While the concept might seem quaint to us today, microfiche was once a very compelling way to store and distribute documents. By optically shrinking them down to just a few percent of their original size, hundreds of pages could be stored on a piece of high-resolution film. A box of said films could store the equivalent of several gigabytes of text and images, and reading them back only required a relatively simple projection machine.
As [Joerg Hoppe] explains in the write-up for his automatic microfiche scanner, companies such as Digital Equipment Corporation (DEC) made extensive use of this technology to distribute manuals, schematics, and even source code to their service departments in the 70s and 80s. Luckily, that means hard copies of all this valuable information still exist in excellent condition decades after DEC published it. The downside, of course, is that microfiche viewers aren’t exactly something you can pick up at the local Big Box electronics store these days. To make this information accessible to current and future generations, it needs to be digitized.
[Joerg] notes there are commercial services that would do this for you, but the prices are just too high to be practical for the hobbyist. The same for turn-key microfiche scanners. Which is why he’s developed this hardware and software system specifically to digitize DEC documents. The user enters in the information written on the top of the microfiche into the software, and then places it onto the machine itself which is based on a cheap 3D printer.
The device moves a Canon DSLR camera and appropriate magnifying optics in two dimensions over the film, using the Z axis to fine-tune the focus, and then commands the camera to take an image of each page. These are then passed through various filters to clean up the image, and compiled into PDFs that can be easily viewed on modern hardware. The digital documents can be further run though optical character recognition (OCR) so the text can be easily searched and manipulated. In the video after the break you can see that the whole process is rather involved, but once the settled into the workflow, [Joerg] says his scanner can digitize 100 pages in around 10 minutes.
You have to be of a certain vintage to remember doing research on microfilm and microfiche. Before the age of mass digitization of public records, periodicals, and other obscure bits of history, dead-tree records were optically condensed onto fine-grain film, either in roll form or as flat sheets, which were later enlarged and displayed on a specialized reader. This greatly reduced the storage space needed for documents, but it ended up being a technological dead-end once the computer age rolled around.
This was the problem [CuriousMarc] recently bumped into — a treasure trove of Hewlett-Packard component information on microfiche, but no reader for the diminutive datasheets. So naturally, he built his own microfiche reader. In a stroke of good luck, he had been gifted a low-cost digital microscope that seemed perfect for the job. The scope, with an HD camera and 5″ LCD screen, was geared more toward reflective than transmissive use, though, so [Marc] had trouble getting a decent picture of the microfiches, even with a white paper backing.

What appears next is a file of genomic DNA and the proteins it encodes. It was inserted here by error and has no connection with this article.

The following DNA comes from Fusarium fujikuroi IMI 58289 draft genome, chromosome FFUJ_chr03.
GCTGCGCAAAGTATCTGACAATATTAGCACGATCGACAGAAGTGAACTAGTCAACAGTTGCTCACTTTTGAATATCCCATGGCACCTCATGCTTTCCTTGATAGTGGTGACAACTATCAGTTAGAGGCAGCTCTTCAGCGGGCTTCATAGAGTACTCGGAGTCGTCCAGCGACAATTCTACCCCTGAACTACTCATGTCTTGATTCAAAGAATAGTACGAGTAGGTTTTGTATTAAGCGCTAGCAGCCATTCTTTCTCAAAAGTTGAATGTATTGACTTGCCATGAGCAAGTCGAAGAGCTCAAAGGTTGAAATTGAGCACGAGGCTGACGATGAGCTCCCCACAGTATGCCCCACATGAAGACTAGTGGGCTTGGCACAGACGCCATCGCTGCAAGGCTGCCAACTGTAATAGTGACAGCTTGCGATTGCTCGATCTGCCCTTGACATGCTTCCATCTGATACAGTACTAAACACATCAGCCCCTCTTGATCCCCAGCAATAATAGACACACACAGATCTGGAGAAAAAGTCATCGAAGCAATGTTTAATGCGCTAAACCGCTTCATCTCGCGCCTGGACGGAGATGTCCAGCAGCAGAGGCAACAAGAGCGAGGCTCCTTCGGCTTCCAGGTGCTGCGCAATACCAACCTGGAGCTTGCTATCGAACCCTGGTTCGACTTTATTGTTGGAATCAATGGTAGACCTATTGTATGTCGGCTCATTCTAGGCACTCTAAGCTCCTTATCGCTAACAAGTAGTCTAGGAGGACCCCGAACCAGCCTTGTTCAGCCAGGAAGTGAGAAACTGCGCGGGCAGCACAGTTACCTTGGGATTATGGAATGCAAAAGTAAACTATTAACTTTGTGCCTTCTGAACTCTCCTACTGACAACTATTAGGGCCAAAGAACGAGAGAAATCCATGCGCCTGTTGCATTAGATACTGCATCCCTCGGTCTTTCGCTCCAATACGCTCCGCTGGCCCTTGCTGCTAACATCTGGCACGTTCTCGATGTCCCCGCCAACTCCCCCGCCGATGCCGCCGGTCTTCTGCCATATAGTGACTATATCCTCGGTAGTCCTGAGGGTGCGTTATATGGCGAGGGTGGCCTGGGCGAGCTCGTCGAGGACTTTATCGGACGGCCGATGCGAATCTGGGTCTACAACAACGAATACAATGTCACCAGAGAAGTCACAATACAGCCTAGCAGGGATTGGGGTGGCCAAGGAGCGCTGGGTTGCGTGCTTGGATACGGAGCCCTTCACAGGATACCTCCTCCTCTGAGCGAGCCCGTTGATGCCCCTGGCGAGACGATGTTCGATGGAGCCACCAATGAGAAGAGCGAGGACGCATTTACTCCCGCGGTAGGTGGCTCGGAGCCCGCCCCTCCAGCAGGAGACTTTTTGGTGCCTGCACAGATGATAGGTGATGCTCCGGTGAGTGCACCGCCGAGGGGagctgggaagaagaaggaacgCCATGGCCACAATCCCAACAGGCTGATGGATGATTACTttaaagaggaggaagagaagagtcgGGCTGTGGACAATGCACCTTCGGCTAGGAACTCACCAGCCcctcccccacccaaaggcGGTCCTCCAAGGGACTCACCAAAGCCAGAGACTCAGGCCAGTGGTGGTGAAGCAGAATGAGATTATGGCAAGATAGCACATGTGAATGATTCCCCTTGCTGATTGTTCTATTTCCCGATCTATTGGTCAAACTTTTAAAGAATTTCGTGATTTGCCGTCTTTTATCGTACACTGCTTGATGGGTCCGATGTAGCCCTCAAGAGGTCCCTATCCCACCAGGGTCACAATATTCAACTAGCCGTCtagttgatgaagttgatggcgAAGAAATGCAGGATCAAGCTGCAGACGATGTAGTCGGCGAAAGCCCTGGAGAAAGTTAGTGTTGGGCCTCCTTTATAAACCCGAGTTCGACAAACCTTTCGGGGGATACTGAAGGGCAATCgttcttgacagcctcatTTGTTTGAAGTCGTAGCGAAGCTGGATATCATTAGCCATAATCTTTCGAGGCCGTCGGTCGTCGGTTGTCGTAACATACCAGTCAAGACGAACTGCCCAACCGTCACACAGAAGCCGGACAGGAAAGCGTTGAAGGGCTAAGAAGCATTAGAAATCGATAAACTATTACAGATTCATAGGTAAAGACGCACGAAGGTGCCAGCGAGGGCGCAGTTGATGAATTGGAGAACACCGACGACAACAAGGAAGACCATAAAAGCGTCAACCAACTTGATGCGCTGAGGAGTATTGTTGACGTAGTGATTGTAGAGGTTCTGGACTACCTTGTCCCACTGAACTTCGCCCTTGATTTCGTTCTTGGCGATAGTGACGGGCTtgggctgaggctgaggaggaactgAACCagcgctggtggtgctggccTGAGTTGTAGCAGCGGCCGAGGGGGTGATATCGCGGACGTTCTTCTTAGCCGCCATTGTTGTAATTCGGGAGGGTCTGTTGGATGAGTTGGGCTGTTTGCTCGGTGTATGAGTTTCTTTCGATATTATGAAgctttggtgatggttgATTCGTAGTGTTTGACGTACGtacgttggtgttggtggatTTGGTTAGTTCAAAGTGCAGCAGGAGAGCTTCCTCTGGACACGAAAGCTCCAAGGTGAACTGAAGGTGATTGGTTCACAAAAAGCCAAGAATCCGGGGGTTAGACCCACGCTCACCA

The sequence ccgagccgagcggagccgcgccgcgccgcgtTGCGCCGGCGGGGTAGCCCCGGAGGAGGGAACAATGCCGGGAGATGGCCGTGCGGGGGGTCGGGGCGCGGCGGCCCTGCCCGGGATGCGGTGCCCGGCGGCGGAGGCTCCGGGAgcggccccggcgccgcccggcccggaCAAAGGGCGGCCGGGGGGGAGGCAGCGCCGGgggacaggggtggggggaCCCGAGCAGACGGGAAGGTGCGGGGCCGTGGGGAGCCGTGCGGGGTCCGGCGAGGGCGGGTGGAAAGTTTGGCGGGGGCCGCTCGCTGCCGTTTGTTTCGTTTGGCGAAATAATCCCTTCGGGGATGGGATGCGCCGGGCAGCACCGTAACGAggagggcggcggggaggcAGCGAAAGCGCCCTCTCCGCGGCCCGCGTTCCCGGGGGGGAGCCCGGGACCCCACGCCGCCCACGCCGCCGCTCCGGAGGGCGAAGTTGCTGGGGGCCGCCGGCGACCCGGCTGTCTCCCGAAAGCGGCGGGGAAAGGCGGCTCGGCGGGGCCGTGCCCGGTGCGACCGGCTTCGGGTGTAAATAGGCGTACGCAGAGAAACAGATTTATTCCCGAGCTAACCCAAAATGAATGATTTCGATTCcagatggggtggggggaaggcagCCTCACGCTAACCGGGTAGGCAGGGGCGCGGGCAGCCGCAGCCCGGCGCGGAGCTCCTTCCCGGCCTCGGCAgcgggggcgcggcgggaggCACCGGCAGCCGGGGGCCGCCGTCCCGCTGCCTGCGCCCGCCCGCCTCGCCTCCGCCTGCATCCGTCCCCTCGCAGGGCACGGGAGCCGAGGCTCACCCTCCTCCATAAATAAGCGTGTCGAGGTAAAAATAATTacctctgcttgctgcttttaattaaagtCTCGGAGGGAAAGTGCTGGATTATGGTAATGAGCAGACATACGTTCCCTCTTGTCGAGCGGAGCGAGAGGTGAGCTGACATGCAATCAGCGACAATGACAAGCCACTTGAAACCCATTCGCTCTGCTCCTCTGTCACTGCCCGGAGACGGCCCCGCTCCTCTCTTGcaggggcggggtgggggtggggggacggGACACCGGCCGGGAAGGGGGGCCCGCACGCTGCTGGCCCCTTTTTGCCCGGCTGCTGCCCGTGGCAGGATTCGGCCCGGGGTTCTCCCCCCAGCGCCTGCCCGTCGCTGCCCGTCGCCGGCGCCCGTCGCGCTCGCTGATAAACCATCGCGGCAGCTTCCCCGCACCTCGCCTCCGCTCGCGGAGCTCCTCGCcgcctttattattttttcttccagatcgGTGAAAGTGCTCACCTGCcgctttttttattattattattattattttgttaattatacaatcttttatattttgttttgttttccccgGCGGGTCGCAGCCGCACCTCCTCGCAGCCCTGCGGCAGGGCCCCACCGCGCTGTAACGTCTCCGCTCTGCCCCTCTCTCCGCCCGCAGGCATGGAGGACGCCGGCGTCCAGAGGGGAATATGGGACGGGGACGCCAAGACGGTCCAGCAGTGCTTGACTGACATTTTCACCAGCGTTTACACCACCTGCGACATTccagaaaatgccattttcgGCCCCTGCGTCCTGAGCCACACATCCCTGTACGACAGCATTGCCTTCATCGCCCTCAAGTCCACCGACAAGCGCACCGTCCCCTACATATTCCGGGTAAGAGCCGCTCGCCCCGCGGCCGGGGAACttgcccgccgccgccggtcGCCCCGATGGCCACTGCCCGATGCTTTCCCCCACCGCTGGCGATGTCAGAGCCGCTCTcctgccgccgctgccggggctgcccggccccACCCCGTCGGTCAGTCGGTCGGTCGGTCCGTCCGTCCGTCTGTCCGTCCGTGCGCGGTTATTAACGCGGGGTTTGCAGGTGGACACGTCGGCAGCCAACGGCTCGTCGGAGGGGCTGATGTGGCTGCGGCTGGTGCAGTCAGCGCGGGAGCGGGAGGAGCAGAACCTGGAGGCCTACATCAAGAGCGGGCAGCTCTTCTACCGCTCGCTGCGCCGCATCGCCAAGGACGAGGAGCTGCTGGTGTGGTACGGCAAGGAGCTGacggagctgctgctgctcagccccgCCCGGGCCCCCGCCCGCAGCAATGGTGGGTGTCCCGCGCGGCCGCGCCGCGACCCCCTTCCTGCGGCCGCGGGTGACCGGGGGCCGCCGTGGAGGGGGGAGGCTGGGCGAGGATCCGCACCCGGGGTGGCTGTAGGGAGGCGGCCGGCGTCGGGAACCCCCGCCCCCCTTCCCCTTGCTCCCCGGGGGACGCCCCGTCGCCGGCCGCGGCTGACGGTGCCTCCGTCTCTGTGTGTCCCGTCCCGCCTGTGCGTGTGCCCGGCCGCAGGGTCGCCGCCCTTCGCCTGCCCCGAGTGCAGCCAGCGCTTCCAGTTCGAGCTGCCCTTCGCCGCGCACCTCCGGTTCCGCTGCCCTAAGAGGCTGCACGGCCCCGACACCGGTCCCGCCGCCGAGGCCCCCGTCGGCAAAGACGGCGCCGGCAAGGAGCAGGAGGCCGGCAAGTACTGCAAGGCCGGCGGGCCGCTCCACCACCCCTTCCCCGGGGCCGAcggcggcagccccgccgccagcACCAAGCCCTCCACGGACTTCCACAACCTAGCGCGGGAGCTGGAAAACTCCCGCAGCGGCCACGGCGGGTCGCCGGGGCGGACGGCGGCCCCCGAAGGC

Version 2.0 used a cast-off backlight, harvested from a defunct DVD player screen, as a sort of light box for the stage of the microscope. It was just about the perfect size for the microfiches, and the microscope was able to blow up the tiny characters as well as any dedicated microfiche reader could, at a fraction of the price. Check out the video below for details on the build, as well as what [Marc] learned from the data sheets about his jackpot of HP parts.
With the wealth of data stored on microforms, we’re surprised that we haven’t seen any readers like this before. We have talked about microscopic wartime mail, though.
I’m guessing you got quite a few e-mails today. But have you ever had a v-mail? That sounds like some new term for video e-mail, but it actually dates back to World War II. If you are in Europe, the term was Airgraph — not much more descriptive.
If you make a study of war, you’ll find one thing. Over the long term, the winning side is almost always the side that can keep their troops supplied. Many historians think World War II was not won by weapons but won by manufacturing capability. That might not be totally true, but supplies are critical to a combat force. Other factors like tactics, doctrine, training, and sheer will come into play as well.
On the other hand, morale on the front line and the home front is important, too. Few things boost morale as much as a positive letter from home. But there’s a problem.
While today’s warfighter might have access to a variety of options to communicate with those back home, in World War II, communications typically meant written letters. The problem is ships going from the United States to Europe needed to be full of materials and soldiers, not mailbags. With almost two million U.S. soldiers in the European Theater of Operations, handling mail from home was a major concern.
British Mail Hack
The British already figured out the mail problem in the 1930s. Eastman Kodak and Imperial Airways (which would later become British Airways) developed the Airgraph system to save weight on mail-carrying aircraft. Airgraph allowed people to write soldiers on a special form. The form was microfilmed and sent to the field. On the receiving end, the microfilm was printed and delivered as regular mail.